Healing Marriages: Affair Repair – If You Are the Spouse Who Was Hurt

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Healing Marriages: Affair Repair

Five Ways to Repair Your Marriage – If You Are the Spouse Who Was Hurt:

 

Infidelity launches a series of complex and conflicting emotions.  A world that was once thought of as safe and secure now has been ripped apart and is filled with panic and helplessness for the hurt spouse.

These five actions can assist in the healing of your marriage.

 

 

 

1.   Expect a Variety of Emotions

An affair shatters a spouse’s familiar and safe world.  The assurance of a secure and loving marriage is gone, and in its place, are fear, disbelief, and devastation.  The hurt spouse can alternate from being filled with anxiety, to being filled with rage, to sobbing, to feeling frozen and numb.  Obsessing can result in reviewing over and over the time when the affair was taking place to make some sense of this double life that has been discovered.  It is normal to want reassurance that the unfaithful spouse will not leave and, at the same time, to want to immediately kick him or her out the front door.  When a person is traumatized with the discovery of an affair, anger and irritability can be magnified.  Shifting emotions are very common and can be difficult to understand.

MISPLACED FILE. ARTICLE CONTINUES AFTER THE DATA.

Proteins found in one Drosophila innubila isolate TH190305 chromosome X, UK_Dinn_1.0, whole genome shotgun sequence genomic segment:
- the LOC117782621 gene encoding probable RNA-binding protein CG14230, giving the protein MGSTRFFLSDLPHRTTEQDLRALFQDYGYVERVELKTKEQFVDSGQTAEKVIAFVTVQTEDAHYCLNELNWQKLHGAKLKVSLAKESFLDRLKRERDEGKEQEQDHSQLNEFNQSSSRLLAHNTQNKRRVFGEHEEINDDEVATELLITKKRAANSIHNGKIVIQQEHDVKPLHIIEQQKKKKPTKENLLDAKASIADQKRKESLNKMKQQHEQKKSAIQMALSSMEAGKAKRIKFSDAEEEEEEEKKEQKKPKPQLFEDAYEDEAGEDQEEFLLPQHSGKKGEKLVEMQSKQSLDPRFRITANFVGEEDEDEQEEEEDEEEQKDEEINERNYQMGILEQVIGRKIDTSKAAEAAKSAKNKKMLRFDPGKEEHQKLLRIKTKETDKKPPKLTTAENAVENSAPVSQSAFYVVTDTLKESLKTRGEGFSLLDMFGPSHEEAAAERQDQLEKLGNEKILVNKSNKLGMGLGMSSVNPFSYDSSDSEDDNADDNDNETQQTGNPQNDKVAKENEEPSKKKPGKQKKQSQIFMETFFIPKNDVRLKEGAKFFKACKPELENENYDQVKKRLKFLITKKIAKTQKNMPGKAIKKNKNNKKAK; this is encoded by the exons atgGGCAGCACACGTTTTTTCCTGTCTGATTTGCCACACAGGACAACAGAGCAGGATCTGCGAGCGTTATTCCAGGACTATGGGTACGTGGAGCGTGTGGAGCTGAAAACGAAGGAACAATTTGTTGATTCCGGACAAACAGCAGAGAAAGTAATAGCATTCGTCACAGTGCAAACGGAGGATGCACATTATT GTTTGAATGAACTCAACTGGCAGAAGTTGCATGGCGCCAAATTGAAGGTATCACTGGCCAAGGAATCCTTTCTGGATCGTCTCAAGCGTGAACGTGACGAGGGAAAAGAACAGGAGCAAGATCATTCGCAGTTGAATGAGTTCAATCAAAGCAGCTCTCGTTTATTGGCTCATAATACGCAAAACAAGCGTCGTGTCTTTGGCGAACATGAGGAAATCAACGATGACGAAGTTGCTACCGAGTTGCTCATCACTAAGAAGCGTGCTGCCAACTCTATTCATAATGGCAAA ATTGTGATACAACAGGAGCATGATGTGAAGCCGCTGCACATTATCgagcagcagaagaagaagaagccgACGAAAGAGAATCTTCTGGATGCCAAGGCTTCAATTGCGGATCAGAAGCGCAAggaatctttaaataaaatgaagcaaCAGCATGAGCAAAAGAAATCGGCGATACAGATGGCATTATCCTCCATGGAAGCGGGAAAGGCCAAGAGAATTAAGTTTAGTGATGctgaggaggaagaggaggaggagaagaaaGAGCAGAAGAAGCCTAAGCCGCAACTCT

2.   Seek Help

With the discovery of an affair, you may feel like there is only shifting sand under your feet.  Nothing is as it was nor as you believed it to be.  You may feel bewildered and may not know what to do.  Seek a professional therapist with experience in marital therapy such as a Licensed Marriage and Family Therapist or a Licensed Clinical Therapist with additional training in Marital/Couples therapy.  Examine their compassion and knowledge about repairing couples experiencing infidelity.  Evaluate if there is a chemistry with this therapist.  You should have the feeling that he or she “gets it.”  Therapy can assist you in confronting your pain, deciding what to do next, and moving you forward to a sense of hope in your future.

Bring loving family and friends around you for support.  Preferably those who are “for” marriage and those who can hold confidences.  Feeling overwhelmed and feeling danger is around every corner is normal.  You have just discovered something shocking and need someone to sit with you while you process this information.  Do not make any big or rash decisions at this time. Allow others to guide and care for you.

3.   Protect Yourself

If you decide to repair your marriage, your spouse has to totally end all communications with the third party for this effort to be successful.  Explore your spouse for sincerity, honesty, and true brokenness.  Affairs and deceitfulness go hand in hand so if he or she is truly wiling to be genuine and transparent, the rebuilding of safety can begin.  You have the right to know the answer to every question asked, no more and no less.   Only when both parties feel they have shared all the secrets can you begin to rebuild trust.  Be cautious when asking the specifics about love-making, for these details may interfere with your eventual renewed intimacy.  I suggest you protect yourself in this area.